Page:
Lozowicka B.,Plant Protection Institute National Research Institute |
Abzeitova E.,Agrarian National University |
Sagitov A.,Kazakh Research Institute for Plant Protection and Quarantine |
Kaczynski P.,Plant Protection Institute National Research Institute |
And 2 more authors.
Environmental Monitoring and Assessment | Year: 2015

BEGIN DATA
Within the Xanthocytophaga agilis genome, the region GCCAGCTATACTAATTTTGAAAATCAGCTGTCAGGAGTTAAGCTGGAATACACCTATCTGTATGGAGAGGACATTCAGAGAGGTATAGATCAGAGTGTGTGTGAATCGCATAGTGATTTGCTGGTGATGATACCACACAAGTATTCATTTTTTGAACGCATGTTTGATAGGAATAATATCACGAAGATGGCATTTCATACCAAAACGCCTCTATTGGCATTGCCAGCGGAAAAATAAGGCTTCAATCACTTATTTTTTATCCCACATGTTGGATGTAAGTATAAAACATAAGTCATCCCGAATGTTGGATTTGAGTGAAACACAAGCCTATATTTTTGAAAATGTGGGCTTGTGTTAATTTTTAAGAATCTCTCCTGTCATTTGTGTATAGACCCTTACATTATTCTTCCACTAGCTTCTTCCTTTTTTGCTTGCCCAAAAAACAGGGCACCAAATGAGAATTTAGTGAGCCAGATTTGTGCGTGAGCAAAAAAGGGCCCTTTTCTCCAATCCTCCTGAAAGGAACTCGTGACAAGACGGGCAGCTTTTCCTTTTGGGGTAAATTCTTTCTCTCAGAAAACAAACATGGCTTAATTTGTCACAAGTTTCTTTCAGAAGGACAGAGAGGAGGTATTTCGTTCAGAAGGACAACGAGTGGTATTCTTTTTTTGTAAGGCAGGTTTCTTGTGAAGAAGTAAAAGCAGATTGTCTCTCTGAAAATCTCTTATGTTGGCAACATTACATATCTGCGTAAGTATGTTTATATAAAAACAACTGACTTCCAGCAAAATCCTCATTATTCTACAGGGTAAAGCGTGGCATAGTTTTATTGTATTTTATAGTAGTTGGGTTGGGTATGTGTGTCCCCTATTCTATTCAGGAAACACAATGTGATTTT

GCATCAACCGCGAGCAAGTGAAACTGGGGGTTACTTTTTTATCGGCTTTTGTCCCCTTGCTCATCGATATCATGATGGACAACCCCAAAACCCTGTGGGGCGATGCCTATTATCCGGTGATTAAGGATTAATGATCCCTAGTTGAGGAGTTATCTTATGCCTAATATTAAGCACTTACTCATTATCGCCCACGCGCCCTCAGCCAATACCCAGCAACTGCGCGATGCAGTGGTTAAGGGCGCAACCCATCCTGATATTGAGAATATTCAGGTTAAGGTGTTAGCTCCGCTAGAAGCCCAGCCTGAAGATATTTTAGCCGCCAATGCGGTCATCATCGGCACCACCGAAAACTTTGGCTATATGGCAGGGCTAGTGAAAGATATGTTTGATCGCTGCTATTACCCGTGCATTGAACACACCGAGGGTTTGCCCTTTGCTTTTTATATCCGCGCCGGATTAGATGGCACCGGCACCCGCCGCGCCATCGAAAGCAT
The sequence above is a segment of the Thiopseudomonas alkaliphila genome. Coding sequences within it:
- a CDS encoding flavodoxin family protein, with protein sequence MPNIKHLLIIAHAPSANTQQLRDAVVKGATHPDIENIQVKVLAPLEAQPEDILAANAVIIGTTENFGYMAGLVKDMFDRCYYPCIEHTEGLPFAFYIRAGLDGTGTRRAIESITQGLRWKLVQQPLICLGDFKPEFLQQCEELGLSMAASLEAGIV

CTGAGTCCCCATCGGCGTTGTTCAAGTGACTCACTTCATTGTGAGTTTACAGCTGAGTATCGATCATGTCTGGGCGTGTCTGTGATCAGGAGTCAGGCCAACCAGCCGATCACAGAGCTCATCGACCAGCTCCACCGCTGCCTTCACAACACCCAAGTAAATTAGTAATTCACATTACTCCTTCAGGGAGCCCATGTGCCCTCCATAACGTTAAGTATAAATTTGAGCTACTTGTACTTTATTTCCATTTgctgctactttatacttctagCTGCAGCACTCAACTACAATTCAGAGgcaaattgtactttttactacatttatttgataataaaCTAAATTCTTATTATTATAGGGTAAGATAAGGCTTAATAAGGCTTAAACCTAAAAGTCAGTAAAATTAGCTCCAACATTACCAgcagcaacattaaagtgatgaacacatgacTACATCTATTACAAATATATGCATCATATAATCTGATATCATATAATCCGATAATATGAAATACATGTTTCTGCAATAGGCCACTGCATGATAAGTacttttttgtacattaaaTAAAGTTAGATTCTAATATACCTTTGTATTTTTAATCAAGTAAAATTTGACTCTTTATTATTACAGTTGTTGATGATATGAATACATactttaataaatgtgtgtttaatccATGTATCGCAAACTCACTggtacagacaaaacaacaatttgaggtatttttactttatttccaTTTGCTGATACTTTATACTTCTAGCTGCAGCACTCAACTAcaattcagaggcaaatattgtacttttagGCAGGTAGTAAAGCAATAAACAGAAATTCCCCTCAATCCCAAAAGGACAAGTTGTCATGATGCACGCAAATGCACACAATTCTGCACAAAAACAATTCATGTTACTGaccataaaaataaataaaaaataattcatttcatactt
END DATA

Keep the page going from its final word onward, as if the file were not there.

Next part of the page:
The aim of the present study was to assess the level of pesticide residues in vegetables in the Almaty Region of Kazakhstan and to determine the potential health risks associated with the exposures to these pesticides. A total of 82 samples of cucumbers and tomatoes from top agro-based market and greenhouses were analysed using a gas chromatography–micro electron capture detector/nitrogen–phosphorous detector (GC-μECD/NPD), a multiresidue method to analyse 184 different pesticide types. The results indicated that more than half of samples (59 %) contained 29 pesticides, in which 10 are not registered in Kazakhstan, ranging from 0.01 to 0.88 mg kg−1, and 28 % contained pesticide residues above maximum residue levels (MRLs). The estimated daily intakes (EDIs) ranged from 0.01 % of the acceptable daily intake (ADI) for pyrimethanil to 12.05 % of the ADI for lambda-cyhalothrin. The most critical commodity is triazophos and flusilazole in tomatoes, contributing 70.8 and 42.5 % to the acute hazard index (aHI). The results provided important information on the current pesticide contamination status of two commonly consumed vegetables and pointed an urgent need to control the use of plant protection products applied, especially potentially persistent pesticides, such as endosulfan and dicofol. These results also show that the detected pesticides may be considered a public health problem. © 2015, The Author(s). Source